GEOG 863
GIS Mashups for Geospatial Professionals

8.1 Understanding geoprocessing service documentation

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Geoprocessing services appear in the ArcGIS Services Directory with a label of GPServer. For example, on Esri’s sampleserver1 instance of ArcGIS Server, the Elevation folder contains a service called ESRI_Elevation_World. The Network folder contains one called ESRI_DriveTime_US. Let’s explore this second service further.

First, follow the link to the ESRI_DriveTime_US service page.

On the service page, you’ll see a short Service Description and a list of the Tasks the service can perform. Note that this service calculates where a driver can go from some starting point in a specified time (in minutes).

Now, click on the CreateDriveTimePolygons link to learn more about that task. (FYI, as far as I can tell, the CreateDriveTimePolygonsDisks task is identical.)

A critical part of the task’s documentation is the Parameters section. To implement a task in a JavaScript app, you’ll need to pay close attention to the following bits of information:

Label

Description

Parameter

Name of the parameter, which you’ll need to specify in your code

Data Type

The kind of data you must supply for this parameter
Common data types are GPString for a string, GPDouble for a Double, and GPFeatureRecordSetLayer for geometries

Direction

esriGPParameterDirectionInput means the parameter is an input to the task; esriGPParameterDirectionOutput means the parameter is an output of the task

Geometry Type

When the Data Type is GPFeatureRecordSetLayer, this tells you what kind of geometry (Point, Polyline, Polygon) is expected

Parameter Type

Indicates whether the parameter is required or optional

Looking at the CreateDriveTimePolygons task, you should note that it has two input parameters (Input_Location and Drive_Times) and one output parameter (Output_Drive_Time_Polygons).

The Data Type of the Input_Location parameter (GPFeatureRecordSetLayer) may seem a bit confusing, but the important thing to remember as a JS API developer is that you’ll want to use a FeatureSet object in your code to satisfy this parameter. You might recall dealing with this type of object – an array of Graphic objects – earlier when working with the response from FeatureLayer.queryFeatures(). In this context, you’ll create a FeatureSet and assign your own array of Graphics to it. Often the array is just a single point, polyline or polygon drawn on the map by the user.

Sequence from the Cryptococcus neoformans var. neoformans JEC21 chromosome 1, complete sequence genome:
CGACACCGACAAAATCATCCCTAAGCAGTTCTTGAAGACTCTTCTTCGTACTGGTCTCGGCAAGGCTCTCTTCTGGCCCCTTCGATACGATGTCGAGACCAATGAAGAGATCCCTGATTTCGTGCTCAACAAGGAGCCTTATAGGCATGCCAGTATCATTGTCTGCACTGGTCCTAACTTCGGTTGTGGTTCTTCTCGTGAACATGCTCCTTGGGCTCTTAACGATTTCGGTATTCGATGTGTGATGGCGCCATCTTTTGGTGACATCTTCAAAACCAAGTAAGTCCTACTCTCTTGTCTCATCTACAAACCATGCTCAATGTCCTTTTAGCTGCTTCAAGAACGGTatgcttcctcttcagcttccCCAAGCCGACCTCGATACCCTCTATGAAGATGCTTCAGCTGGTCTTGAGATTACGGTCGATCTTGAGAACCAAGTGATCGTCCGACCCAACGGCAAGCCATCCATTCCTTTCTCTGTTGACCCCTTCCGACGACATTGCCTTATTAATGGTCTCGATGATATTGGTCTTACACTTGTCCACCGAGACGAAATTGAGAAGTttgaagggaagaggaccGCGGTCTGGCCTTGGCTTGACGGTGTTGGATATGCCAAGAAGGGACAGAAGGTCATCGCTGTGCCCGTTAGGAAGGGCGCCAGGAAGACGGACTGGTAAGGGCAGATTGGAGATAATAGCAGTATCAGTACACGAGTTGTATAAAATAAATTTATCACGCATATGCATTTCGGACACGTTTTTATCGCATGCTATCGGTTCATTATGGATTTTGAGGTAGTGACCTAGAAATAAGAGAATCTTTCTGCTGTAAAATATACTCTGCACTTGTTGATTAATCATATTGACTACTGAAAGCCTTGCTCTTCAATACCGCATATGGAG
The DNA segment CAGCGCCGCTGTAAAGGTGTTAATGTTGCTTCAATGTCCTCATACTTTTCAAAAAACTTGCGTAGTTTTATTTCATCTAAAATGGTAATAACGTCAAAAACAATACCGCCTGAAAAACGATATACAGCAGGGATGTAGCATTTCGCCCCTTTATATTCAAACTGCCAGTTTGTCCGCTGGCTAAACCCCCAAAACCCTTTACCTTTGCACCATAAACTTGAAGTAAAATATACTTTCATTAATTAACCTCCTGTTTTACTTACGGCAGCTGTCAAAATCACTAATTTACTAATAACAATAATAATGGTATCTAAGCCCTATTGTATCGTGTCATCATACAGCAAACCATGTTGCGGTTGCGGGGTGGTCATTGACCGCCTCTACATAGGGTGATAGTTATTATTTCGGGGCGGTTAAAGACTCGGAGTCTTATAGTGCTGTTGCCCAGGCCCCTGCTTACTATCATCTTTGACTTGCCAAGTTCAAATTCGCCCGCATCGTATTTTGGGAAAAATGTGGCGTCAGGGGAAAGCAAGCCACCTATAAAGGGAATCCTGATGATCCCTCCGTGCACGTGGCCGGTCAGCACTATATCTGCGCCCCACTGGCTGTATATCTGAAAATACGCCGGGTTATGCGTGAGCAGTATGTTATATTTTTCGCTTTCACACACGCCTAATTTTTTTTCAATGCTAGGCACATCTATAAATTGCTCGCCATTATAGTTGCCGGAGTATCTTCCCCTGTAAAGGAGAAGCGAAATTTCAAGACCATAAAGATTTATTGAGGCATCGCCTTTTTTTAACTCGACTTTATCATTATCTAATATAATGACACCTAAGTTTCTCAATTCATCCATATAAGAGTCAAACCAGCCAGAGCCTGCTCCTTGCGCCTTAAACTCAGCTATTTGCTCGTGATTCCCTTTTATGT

Getting back to the CreateDriveTimePolygons task, other pieces of the Input_Location parameter’s documentation tell us that the supplied geometry must be a Point and that the parameter is required.

The next parameter, Drive_Times, is a string and is optional. It turns out that more information on this parameter can be found by following the Help URL link near the top of the page. On the task’s Help page, the Usage Tips tell us that this parameter should be space delimited, that the highest value allowed is 15, and that the drive times should be entered from smallest to largest.

Back on the main documentation page, we can see that the output parameter is also a FeatureSet, this time of type Polygon. Based on what we learned from other parts of the documentation, we can expect the output to include one polygon for each value in the Drive_Times string. Finally, we can see the attribute fields (e.g., FromBreak and ToBreak) that the polygons will have.

The task’s documentation page contains one more important bit of information. The Execution Type value (near the top of the page) tells us whether the task should be run synchronously (for quick tasks) or asynchronously (for longer ones). The Supported Operations link (near the bottom of the page) will say Execute Task for synchronous tasks and Submit Job for asynchronous tasks. As we’ll see, these correspond to two different object methods when calling on the service in JS code.